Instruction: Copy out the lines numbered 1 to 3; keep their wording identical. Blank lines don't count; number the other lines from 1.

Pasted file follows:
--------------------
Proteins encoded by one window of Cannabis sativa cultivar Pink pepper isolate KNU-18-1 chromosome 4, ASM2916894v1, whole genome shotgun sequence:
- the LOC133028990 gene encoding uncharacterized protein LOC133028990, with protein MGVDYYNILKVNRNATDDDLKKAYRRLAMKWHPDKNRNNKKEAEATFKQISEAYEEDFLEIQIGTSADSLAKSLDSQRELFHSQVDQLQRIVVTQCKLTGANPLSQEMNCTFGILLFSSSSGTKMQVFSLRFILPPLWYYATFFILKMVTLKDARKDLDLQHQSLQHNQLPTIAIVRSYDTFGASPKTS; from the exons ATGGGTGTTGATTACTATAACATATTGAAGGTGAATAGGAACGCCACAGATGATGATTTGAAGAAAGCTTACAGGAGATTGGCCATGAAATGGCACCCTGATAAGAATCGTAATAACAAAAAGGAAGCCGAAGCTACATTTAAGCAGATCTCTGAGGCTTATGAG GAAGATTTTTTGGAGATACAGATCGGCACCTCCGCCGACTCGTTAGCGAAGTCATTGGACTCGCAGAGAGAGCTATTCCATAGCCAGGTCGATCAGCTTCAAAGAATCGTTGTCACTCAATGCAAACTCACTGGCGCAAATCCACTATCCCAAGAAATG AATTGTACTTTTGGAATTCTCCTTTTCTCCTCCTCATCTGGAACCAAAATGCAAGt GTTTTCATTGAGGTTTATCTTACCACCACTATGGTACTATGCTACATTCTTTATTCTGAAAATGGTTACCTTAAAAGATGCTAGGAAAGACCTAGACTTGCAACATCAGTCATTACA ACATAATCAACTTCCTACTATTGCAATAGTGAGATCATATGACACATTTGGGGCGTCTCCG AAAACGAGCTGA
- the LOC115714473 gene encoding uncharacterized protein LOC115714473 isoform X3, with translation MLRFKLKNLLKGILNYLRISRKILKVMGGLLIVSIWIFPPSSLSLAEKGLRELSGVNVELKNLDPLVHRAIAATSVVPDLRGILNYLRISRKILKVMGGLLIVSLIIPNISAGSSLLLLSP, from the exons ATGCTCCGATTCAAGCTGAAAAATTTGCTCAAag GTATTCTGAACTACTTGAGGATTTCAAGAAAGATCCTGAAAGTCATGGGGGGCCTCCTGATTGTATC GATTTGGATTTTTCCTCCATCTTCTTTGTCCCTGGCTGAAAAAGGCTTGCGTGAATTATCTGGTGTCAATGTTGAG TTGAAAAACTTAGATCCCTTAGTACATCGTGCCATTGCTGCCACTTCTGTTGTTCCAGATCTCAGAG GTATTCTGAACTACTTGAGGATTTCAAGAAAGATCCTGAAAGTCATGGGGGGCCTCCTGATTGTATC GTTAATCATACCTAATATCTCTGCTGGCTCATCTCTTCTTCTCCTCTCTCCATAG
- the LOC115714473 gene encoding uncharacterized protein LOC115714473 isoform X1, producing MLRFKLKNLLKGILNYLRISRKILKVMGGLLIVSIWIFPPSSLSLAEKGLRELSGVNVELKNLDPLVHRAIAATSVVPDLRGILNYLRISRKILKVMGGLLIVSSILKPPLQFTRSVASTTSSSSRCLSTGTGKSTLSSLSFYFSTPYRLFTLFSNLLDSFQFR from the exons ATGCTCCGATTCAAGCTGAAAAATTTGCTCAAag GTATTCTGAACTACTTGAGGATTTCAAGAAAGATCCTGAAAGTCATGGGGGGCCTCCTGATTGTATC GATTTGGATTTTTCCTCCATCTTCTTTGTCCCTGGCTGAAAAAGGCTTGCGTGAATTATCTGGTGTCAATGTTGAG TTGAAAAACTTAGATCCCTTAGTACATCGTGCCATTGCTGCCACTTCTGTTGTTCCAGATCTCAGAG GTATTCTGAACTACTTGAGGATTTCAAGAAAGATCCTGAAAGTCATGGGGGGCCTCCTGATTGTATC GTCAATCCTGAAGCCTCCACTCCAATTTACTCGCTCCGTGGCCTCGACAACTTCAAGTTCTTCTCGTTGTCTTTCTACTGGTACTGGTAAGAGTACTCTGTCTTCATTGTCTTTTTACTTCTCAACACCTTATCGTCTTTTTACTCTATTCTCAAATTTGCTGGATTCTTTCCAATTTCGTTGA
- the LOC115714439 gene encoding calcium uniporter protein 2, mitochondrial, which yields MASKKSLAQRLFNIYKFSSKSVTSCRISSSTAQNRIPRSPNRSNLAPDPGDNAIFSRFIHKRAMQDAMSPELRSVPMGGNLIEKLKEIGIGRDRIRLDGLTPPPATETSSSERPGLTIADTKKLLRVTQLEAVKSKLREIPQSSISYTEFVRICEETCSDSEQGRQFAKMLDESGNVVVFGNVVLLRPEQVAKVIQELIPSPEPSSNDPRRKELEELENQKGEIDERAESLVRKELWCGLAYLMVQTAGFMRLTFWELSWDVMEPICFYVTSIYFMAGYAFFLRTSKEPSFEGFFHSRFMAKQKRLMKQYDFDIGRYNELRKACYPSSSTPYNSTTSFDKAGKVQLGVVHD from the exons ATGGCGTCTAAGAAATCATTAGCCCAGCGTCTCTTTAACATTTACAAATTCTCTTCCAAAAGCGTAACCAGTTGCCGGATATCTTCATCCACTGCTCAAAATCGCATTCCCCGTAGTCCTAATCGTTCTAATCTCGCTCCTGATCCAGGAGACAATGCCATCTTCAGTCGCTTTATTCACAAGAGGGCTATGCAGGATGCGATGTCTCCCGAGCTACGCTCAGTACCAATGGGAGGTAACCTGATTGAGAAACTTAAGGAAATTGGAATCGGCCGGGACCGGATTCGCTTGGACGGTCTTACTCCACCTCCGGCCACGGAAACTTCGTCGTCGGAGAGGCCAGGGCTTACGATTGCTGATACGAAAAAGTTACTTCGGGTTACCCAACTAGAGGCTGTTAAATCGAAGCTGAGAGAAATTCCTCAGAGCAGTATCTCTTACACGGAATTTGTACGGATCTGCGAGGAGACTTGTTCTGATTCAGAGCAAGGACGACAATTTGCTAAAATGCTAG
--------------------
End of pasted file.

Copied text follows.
Proteins encoded by one window of Cannabis sativa cultivar Pink pepper isolate KNU-18-1 chromosome 4, ASM2916894v1, whole genome shotgun sequence:
- the LOC133028990 gene encoding uncharacterized protein LOC133028990, with protein MGVDYYNILKVNRNATDDDLKKAYRRLAMKWHPDKNRNNKKEAEATFKQISEAYEEDFLEIQIGTSADSLAKSLDSQRELFHSQVDQLQRIVVTQCKLTGANPLSQEMNCTFGILLFSSSSGTKMQVFSLRFILPPLWYYATFFILKMVTLKDARKDLDLQHQSLQHNQLPTIAIVRSYDTFGASPKTS; from the exons ATGGGTGTTGATTACTATAACATATTGAAGGTGAATAGGAACGCCACAGATGATGATTTGAAGAAAGCTTACAGGAGATTGGCCATGAAATGGCACCCTGATAAGAATCGTAATAACAAAAAGGAAGCCGAAGCTACATTTAAGCAGATCTCTGAGGCTTATGAG GAAGATTTTTTGGAGATACAGATCGGCACCTCCGCCGACTCGTTAGCGAAGTCATTGGACTCGCAGAGAGAGCTATTCCATAGCCAGGTCGATCAGCTTCAAAGAATCGTTGTCACTCAATGCAAACTCACTGGCGCAAATCCACTATCCCAAGAAATG AATTGTACTTTTGGAATTCTCCTTTTCTCCTCCTCATCTGGAACCAAAATGCAAGt GTTTTCATTGAGGTTTATCTTACCACCACTATGGTACTATGCTACATTCTTTATTCTGAAAATGGTTACCTTAAAAGATGCTAGGAAAGACCTAGACTTGCAACATCAGTCATTACA ACATAATCAACTTCCTACTATTGCAATAGTGAGATCATATGACACATTTGGGGCGTCTCCG AAAACGAGCTGA
- the LOC115714473 gene encoding uncharacterized protein LOC115714473 isoform X3, with translation MLRFKLKNLLKGILNYLRISRKILKVMGGLLIVSIWIFPPSSLSLAEKGLRELSGVNVELKNLDPLVHRAIAATSVVPDLRGILNYLRISRKILKVMGGLLIVSLIIPNISAGSSLLLLSP, from the exons ATGCTCCGATTCAAGCTGAAAAATTTGCTCAAag GTATTCTGAACTACTTGAGGATTTCAAGAAAGATCCTGAAAGTCATGGGGGGCCTCCTGATTGTATC GATTTGGATTTTTCCTCCATCTTCTTTGTCCCTGGCTGAAAAAGGCTTGCGTGAATTATCTGGTGTCAATGTTGAG TTGAAAAACTTAGATCCCTTAGTACATCGTGCCATTGCTGCCACTTCTGTTGTTCCAGATCTCAGAG GTATTCTGAACTACTTGAGGATTTCAAGAAAGATCCTGAAAGTCATGGGGGGCCTCCTGATTGTATC GTTAATCATACCTAATATCTCTGCTGGCTCATCTCTTCTTCTCCTCTCTCCATAG